Maybe the OP would clarify for us.




Feb 03, 2013 at 06:52 PM
gome1122
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p.2 #13 · Monopods


Scott Sewell wrote:
Maybe the OP would clarify for us.


Since you asked, I shoot mostly sports right now and don't have any lenses long enough for BIF right now. In the future I will, but currently it's not happening. And I live in snowy New York state, so no tropical jungles to explore right now.



Feb 05, 2013 at 12:54 AM
mike-in-ak
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p.2 #14 · Monopods


I use a Feisol CM-1471 with an inexpensive Giottos Ballhead that has an Arca-Swiss compatible shoe. With the spike it doubles as a great walking stick.


Feb 07, 2013 at 01:31 AM
PetKal
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p.2 #15 · Monopods


Manfrotto 681B monopods (about $65) is one of very few genuinely great deals remaining with photography gear today. I have used the monopod with a very heavy 400 f/2.8 IS MkI as well as 800L for two years with no issues at all. (I also have Gitzo GM5541, but do not use it as often as the Manfrotto.)

I have no elaborate head on the 681B, just a 2.5" QR clamp. That to me is the lightest, the simplest and the safest setup, with a very minor adverse impact on effectiveness of monopod use. If I'd like to shoot something that high up, then I'd probably drop the pod and continue handheld. Besides, my pictures of a birdie high up in a tree seldom look good anyways, thus, as a general rule, I do not even bother taking them.
The fact the monopod is made of aluminum and not CF means little: 0.1 kg or so extra in the bag is of no real consequence to the entire rig carrying effort.



Feb 07, 2013 at 03:39 AM
Savas K
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p.2 #16 · Monopods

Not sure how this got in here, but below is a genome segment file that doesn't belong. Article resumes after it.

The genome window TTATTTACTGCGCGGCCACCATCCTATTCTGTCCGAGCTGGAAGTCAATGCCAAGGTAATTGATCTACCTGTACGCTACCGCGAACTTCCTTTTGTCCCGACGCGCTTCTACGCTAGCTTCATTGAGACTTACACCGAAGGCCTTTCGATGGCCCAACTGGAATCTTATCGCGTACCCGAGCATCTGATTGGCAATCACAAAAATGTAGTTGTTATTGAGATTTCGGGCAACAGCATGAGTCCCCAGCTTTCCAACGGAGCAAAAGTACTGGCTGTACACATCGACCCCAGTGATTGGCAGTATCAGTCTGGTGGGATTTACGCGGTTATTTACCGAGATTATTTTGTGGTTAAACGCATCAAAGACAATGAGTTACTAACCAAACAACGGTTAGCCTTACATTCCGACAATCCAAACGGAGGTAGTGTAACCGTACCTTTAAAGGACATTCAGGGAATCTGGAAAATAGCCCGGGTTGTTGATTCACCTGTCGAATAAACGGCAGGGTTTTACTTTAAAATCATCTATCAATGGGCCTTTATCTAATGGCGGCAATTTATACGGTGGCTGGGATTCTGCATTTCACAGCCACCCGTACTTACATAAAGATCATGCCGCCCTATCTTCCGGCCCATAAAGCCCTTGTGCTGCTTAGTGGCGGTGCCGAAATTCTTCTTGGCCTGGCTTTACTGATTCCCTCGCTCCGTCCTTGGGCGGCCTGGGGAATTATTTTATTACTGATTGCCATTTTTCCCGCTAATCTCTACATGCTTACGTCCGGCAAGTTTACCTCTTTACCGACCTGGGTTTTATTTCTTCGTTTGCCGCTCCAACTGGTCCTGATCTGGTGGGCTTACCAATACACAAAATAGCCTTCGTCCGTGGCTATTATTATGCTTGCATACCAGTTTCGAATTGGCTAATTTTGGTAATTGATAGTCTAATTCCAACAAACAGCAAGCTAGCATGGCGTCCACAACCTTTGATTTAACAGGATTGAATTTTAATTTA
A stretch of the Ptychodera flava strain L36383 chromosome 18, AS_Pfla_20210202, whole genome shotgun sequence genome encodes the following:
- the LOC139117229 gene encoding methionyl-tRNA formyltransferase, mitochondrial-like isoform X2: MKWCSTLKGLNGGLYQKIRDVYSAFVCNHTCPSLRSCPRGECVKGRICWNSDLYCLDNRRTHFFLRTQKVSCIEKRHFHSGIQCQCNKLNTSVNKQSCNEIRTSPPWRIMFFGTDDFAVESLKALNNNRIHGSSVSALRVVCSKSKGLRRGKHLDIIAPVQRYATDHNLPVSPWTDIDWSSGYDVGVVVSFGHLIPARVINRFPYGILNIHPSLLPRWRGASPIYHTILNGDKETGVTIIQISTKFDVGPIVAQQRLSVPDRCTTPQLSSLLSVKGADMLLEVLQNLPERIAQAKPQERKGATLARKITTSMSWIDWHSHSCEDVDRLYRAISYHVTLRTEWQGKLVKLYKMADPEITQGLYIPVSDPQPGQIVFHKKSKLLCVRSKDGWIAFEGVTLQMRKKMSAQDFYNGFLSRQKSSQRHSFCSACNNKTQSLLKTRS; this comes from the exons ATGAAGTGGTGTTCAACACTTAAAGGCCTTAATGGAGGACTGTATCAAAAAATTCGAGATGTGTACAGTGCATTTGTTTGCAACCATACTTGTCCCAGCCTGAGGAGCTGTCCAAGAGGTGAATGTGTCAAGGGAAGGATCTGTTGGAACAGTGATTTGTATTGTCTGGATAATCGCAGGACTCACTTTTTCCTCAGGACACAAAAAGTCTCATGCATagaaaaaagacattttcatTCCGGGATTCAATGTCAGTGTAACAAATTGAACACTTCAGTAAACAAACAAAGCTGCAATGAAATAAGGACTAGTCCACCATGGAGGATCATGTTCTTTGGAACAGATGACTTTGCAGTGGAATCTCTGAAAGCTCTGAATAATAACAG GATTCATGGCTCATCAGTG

I'd like to see a small-of-back carry method for the Manfrotto, similar to the way bush tribes carry machetes. The monopod will be out of the way, yet fast on the draw.


Feb 08, 2013 at 03:18 AM
mordicai
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p.2 #17 · Monopods


Sirui works great for me. The monopod is 100 bucks light and strong. I use aSuri ball head that works great with a quick release. Only takes a second to move it to my tripod. Great combo!


Feb 08, 2013 at 06:01 AM
dolina
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p.2 #18 · Monopods


gome1122 wrote:
And also would anyone buy/need a $660 monopod?

That pod is targeted for those who need support for big heavy lenses and big heavy bodies and then weigh them down with the weight of both hands.

Not to mention it is made out of carbon fiber, a substance much more valuable than unicorn bones.



Feb 08, 2013 at 07:55 AM
jcolwell
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p.2 #19 · Monopods


Savas K wrote:
I'd like to see a small-of-back carry method for the Manfrotto, similar to the way bush tribes carry machetes. The monopod will be out of the way, yet fast on the draw.


Simple, when you're wearing a backpack with a strap/handle on top. Use a carabiner through the backpack top strap to connect to a webbing or cord loop around the top of the monopod. Put the bottom part of the monopod shaft through the bottom part of the backpack shoulder strap connection to the base of the backpack or waist belt. Viola, you're done! Reach back and over the top to grab and release the carabiner, and there you have it - a monopod in your hands.



Feb 08, 2013 at 11:30 AM
sjms
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p.2 #20 · Monopods


dolina wrote:
That pod is targeted for those who need support for big heavy lenses and big heavy bodies and then weigh them down with the weight of both hands.

Not to mention it is made out of carbon fiber, a substance much more valuable than unicorn bones.


that is including the head too. I have the original v1 of that RRS head and it serves me well.but I put it on a Feisol 1471R MP. I consider an MP to be a somewhat consumable item so that level of investment just no justifiable to me.



Feb 08, 2013 at 12:21 PM